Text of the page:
In the 1960s he turned his attention to RNA molecules and again developed methods for separating fragments of these generated with specific nucleases. In the course of this he discovered in 1964, with Kjeld Marcker, the formylmethionine tRNA which initiates protein synthesis (in bacteria; this is closely related to the initiator methionine tRNA which was later discovered in eukaryotes). By 1967 he had determined the nucleotide sequence of the 5S ribosomal RNA from Escherichia coli, a small RNA about 115 nucleotides long. He then turned to DNA and, by 1975, had developed the “dideoxy” method for sequencing DNA molecules, also known as the Sanger method.[1] Two years later Sanger used his technique to successfully sequence the genome of the Phage Φ-X174; the first fully sequenced DNA-based genome. He did this entirely by hand. This has been of key importance in such projects as the Human Genome Project and earned him his second Nobel prize in Chemistry in 1980, which he shared with Walter Gilbert and Paul Berg. He is thus far (2009) the only person to have been awarded two Nobel Prizes in Chemistry, and one of only four two-time Nobel laureates: the other three were Marie Curie (Physics, 1903 and Chemistry, 1911), Linus Pauling (Chemistry, 1954 and Peace, 1962) and John Bardeen (twice Physics, 1956 and 1972). In 1979, he was awarded the Louisa Gross Horwitz Prize from Columbia University together with Walter Gilbert and Paul Berg.

Sanger's techniques used random distributions to get ordered sequence. The homochromatography was made from randomized RNA polymers. The plus-minus sequencing system used the random termination of polymerase to get a population of DNA polymers of each size. The dideoxy system took advantage of the random insertion of dideoxy nucleotides at every sequence position. The ordering of the phi X 174 genome used random shot-gun sequencing (later employed by Venter) and then closing the sequence circle by computer alignment. Professor Pieczenik used Sanger logic i.e. random distribution of nucleotides to create the first combinatorial libraries of peptides. http://www2.mrc-lmb.cam.ac.uk/archive/g_pieczenik.html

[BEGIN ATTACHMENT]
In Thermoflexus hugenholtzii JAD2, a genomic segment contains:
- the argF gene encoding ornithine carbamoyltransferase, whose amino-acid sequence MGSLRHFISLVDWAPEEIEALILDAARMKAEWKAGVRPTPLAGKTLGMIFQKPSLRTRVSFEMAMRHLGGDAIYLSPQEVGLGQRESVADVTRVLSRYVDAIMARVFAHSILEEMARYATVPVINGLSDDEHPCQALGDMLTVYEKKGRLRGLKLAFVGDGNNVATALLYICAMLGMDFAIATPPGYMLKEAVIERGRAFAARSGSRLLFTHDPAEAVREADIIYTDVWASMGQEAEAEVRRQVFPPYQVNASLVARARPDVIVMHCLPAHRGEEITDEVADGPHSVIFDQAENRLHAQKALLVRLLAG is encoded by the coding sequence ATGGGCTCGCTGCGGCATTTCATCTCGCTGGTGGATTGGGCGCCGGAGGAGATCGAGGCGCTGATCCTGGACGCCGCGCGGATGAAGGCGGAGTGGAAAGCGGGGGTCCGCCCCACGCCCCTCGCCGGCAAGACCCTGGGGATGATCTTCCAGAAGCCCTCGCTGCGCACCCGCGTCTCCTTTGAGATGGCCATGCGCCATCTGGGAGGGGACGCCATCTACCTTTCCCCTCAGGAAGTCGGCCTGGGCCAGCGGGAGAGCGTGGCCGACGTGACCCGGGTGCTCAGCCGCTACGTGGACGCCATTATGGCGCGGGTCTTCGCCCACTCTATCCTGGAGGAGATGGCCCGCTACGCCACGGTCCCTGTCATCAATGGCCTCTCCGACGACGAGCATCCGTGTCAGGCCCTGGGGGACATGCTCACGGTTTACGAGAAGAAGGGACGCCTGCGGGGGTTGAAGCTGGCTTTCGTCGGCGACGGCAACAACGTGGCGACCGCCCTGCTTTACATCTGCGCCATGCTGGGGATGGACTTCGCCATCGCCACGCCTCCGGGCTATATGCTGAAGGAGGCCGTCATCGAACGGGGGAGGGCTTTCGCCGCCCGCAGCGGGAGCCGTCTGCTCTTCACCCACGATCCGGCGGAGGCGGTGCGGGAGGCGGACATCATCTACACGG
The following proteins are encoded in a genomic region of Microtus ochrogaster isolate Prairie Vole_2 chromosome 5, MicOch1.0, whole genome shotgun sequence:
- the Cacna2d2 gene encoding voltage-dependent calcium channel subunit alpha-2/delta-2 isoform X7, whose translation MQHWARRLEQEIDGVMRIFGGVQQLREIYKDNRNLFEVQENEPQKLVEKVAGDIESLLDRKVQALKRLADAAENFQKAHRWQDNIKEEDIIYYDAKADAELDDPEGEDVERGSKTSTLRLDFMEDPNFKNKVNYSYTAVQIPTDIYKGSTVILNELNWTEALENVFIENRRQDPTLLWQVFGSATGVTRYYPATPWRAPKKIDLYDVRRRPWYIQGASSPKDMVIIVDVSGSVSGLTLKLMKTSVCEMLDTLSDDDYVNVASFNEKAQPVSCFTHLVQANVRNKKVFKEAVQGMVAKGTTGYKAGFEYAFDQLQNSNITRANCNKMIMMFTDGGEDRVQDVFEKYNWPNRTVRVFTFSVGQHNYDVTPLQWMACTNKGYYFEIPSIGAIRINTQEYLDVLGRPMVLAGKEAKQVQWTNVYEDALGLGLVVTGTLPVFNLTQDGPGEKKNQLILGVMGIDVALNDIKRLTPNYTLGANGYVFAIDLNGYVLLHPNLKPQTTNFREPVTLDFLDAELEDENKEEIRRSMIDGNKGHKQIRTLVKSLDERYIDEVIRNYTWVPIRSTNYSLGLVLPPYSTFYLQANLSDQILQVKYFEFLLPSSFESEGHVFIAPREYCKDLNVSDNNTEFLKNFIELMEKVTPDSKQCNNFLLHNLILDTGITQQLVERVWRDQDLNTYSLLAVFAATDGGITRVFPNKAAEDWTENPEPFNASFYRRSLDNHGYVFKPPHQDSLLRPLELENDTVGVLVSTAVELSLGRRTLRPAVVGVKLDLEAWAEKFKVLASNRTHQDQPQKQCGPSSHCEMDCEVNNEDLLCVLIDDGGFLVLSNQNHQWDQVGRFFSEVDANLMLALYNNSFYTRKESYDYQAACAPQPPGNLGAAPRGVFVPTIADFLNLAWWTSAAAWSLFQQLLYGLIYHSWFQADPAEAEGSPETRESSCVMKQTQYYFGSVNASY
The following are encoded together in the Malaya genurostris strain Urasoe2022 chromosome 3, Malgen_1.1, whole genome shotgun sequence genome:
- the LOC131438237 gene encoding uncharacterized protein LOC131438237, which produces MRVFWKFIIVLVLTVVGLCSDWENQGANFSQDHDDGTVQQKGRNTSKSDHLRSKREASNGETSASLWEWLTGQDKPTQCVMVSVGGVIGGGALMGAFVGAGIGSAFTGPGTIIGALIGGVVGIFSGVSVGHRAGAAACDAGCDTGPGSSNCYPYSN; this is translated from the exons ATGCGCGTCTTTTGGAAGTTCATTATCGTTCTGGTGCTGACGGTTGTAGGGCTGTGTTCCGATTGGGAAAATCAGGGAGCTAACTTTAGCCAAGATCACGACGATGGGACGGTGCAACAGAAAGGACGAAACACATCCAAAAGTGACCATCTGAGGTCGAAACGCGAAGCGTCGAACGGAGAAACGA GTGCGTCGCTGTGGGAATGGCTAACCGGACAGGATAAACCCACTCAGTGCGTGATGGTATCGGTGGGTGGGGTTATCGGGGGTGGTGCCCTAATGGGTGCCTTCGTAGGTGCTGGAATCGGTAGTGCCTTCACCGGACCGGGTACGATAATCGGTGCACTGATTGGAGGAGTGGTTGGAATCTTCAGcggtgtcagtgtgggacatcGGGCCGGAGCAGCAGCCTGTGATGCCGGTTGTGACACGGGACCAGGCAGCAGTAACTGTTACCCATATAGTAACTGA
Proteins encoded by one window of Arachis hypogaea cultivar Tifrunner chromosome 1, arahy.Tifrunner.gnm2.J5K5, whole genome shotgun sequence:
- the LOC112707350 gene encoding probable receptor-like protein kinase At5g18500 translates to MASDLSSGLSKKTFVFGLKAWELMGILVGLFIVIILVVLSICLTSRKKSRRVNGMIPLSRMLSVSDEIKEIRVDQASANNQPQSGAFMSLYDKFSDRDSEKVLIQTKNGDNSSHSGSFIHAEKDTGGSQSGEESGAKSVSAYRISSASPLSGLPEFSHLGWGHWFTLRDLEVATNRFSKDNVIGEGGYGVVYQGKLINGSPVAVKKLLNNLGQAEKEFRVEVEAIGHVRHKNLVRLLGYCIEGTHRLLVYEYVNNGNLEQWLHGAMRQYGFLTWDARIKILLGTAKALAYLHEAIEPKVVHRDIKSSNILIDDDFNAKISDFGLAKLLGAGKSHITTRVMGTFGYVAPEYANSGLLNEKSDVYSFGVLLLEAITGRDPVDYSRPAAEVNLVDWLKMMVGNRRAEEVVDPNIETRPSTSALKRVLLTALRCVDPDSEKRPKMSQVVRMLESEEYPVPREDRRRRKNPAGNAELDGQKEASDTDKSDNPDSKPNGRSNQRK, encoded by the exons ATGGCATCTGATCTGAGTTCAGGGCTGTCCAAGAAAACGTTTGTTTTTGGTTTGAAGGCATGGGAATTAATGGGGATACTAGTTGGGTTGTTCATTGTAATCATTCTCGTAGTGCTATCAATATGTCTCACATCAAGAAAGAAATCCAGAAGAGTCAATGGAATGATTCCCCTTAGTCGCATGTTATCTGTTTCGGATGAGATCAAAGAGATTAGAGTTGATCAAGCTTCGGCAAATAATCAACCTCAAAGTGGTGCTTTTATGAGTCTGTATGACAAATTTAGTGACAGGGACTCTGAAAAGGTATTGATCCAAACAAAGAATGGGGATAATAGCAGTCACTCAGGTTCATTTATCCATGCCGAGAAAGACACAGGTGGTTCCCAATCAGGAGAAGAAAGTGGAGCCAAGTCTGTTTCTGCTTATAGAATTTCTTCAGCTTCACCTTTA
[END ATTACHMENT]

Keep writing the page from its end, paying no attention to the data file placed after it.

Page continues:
Later life

Sanger retired in 1983 to his home, “Far Leys”, in Swaffham Bulbeck outside Cambridge where he became an avid gardener. Adjacent to his extensive garden is “Sanger Wood”. In 1992, the Wellcome Trust and the Medical Research Council founded the Sanger Centre (now the Sanger Institute), named after him. The Sanger Institute, located near Cambridge, England, is one of the world's most important centres for genome research and played a prominent role in sequencing the human genome.

Almost his only public utterance in two decades was to put his name to a letter by other UK Nobel laureates protesting about the Iraq war. Referring to his youthful conscientious objection, he said, "I still hate war. That is why I signed that letter".

In 2007 the British Biochemical Society was given a grant by the Wellcome Trust to catalogue and preserve the 35 laboratory notebooks in which Sanger recorded his remarkable research from 1958 to 1983. In reporting this matter, Science magazine noted that Sanger, "the most self-effacing person you could hope to meet", now was spending his time gardening at his Cambridgeshire home.[2]

Even in retirement Sanger has used his extensive knowledge of DNA to aid modern scientists and academics in their work.

Awards and honours

References

  1. ^ Sanger F, Nicklen S, Coulson AR., DNA sequencing with chain-terminating inhibitors, Proc Natl Acad Sci U S A. 1977 Dec;74(12):5463-7
  2. ^ "A Life in Science" from the "Newsmakers" page edited by Yudhijit Bhattachjee, Science 317: 879, 2007

Books containing references to Fred Sanger

  • John Finch; 'A Nobel Fellow On Every Floor', Medical Research Council 2008, 381 pp, ISBN 978-1840469-40-0; this book is all about the MRC Laboratory of Molecular Biology, Cambridge.

External links

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Simple English

Frederick Sanger, OM, CH, CBE, FRS (born 13 August 1918) is an English biochemist. He was awarded the Nobel Prize in chemistry twice. He is the fourth (and only living) person to have been awarded two Nobel Prizes.